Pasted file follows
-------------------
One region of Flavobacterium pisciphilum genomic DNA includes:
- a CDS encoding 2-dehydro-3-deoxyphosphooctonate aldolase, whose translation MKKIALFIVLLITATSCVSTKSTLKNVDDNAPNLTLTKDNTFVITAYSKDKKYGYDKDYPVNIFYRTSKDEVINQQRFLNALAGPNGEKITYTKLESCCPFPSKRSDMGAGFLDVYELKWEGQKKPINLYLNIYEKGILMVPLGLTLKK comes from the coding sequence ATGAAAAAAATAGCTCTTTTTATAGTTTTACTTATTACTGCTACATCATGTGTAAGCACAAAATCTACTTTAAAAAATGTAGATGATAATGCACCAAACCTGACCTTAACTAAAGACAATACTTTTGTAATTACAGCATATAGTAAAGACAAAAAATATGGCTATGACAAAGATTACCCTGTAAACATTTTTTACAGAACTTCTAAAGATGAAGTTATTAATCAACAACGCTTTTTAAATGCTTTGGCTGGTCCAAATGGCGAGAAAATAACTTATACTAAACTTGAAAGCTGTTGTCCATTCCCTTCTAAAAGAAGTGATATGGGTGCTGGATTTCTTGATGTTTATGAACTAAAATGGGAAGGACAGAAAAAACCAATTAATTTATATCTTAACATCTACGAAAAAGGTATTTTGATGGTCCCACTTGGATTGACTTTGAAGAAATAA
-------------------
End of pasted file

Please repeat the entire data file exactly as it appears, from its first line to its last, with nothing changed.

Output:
One region of Flavobacterium pisciphilum genomic DNA includes:
- a CDS encoding 2-dehydro-3-deoxyphosphooctonate aldolase, whose translation MKKIALFIVLLITATSCVSTKSTLKNVDDNAPNLTLTKDNTFVITAYSKDKKYGYDKDYPVNIFYRTSKDEVINQQRFLNALAGPNGEKITYTKLESCCPFPSKRSDMGAGFLDVYELKWEGQKKPINLYLNIYEKGILMVPLGLTLKK comes from the coding sequence ATGAAAAAAATAGCTCTTTTTATAGTTTTACTTATTACTGCTACATCATGTGTAAGCACAAAATCTACTTTAAAAAATGTAGATGATAATGCACCAAACCTGACCTTAACTAAAGACAATACTTTTGTAATTACAGCATATAGTAAAGACAAAAAATATGGCTATGACAAAGATTACCCTGTAAACATTTTTTACAGAACTTCTAAAGATGAAGTTATTAATCAACAACGCTTTTTAAATGCTTTGGCTGGTCCAAATGGCGAGAAAATAACTTATACTAAACTTGAAAGCTGTTGTCCATTCCCTTCTAAAAGAAGTGATATGGGTGCTGGATTTCTTGATGTTTATGAACTAAAATGGGAAGGACAGAAAAAACCAATTAATTTATATCTTAACATCTACGAAAAAGGTATTTTGATGGTCCCACTTGGATTGACTTTGAAGAAATAA